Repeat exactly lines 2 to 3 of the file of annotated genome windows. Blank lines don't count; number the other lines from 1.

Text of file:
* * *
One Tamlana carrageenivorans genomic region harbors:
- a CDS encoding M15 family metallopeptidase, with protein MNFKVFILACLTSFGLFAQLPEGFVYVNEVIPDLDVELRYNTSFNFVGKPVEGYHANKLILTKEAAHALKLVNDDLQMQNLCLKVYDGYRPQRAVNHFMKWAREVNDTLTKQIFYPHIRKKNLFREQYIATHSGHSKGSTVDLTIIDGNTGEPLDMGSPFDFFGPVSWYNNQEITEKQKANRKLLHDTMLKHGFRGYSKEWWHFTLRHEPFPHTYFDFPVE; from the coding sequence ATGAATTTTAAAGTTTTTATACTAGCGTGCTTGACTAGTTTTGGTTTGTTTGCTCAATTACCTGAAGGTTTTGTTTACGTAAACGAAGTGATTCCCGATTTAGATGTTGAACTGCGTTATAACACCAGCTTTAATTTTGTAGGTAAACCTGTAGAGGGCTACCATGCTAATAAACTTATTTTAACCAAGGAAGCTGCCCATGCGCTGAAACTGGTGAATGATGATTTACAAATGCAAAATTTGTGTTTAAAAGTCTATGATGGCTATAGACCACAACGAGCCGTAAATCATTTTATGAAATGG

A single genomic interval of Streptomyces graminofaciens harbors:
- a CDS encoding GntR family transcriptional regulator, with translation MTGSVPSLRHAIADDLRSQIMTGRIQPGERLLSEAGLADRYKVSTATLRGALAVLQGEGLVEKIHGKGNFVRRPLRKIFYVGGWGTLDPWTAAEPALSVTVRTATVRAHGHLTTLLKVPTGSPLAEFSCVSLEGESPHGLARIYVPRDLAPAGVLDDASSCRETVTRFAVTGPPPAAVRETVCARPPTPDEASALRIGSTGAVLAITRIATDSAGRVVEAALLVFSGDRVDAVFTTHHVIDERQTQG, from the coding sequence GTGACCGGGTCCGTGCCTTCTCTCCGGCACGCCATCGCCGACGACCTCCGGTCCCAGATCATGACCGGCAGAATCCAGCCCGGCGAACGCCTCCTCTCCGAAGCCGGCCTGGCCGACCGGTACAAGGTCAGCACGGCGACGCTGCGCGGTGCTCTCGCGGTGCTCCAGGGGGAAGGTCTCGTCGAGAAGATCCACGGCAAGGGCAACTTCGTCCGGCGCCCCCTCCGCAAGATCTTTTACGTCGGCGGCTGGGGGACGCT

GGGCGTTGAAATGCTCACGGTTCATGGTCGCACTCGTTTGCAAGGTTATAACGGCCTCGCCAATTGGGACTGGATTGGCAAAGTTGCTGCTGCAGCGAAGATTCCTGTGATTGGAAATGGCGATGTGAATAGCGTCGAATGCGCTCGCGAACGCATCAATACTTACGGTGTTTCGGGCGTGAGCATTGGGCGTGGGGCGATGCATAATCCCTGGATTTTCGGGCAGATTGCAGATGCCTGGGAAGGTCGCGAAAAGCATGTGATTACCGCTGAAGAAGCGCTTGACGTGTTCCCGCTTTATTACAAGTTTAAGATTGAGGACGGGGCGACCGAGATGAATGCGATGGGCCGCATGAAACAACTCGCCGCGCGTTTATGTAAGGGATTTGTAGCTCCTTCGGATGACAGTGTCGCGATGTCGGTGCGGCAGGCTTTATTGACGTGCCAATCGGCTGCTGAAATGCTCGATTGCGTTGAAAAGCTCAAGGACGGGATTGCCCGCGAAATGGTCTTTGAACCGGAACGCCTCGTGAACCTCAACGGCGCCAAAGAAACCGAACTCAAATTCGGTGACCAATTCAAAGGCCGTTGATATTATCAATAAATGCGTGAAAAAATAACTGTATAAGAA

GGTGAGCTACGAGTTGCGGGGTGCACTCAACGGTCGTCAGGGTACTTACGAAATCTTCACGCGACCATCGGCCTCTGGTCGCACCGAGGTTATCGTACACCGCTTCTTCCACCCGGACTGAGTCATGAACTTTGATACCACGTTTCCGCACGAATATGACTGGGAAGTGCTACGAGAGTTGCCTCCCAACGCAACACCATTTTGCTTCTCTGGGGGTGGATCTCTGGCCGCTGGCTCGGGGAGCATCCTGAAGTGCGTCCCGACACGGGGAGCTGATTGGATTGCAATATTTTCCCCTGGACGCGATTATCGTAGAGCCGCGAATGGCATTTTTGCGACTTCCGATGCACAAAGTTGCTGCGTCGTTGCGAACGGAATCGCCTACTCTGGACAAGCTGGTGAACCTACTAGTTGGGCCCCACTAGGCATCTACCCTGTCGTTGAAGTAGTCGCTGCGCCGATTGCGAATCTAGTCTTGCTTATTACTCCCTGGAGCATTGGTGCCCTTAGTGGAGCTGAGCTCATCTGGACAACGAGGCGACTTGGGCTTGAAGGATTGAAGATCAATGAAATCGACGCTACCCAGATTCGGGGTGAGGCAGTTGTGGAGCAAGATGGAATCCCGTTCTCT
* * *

- a CDS encoding M15 family metallopeptidase, with protein MNFKVFILACLTSFGLFAQLPEGFVYVNEVIPDLDVELRYNTSFNFVGKPVEGYHANKLILTKEAAHALKLVNDDLQMQNLCLKVYDGYRPQRAVNHFMKWAREVNDTLTKQIFYPHIRKKNLFREQYIATHSGHSKGSTVDLTIIDGNTGEPLDMGSPFDFFGPVSWYNNQEITEKQKANRKLLHDTMLKHGFRGYSKEWWHFTLRHEPFPHTYFDFPVE; from the coding sequence ATGAATTTTAAAGTTTTTATACTAGCGTGCTTGACTAGTTTTGGTTTGTTTGCTCAATTACCTGAAGGTTTTGTTTACGTAAACGAAGTGATTCCCGATTTAGATGTTGAACTGCGTTATAACACCAGCTTTAATTTTGTAGGTAAACCTGTAGAGGGCTACCATGCTAATAAACTTATTTTAACCAAGGAAGCTGCCCATGCGCTGAAACTGGTGAATGATGATTTACAAATGCAAAATTTGTGTTTAAAAGTCTATGATGGCTATAGACCACAACGAGCCGTAAATCATTTTATGAAATGG

A single genomic interval of Streptomyces graminofaciens harbors: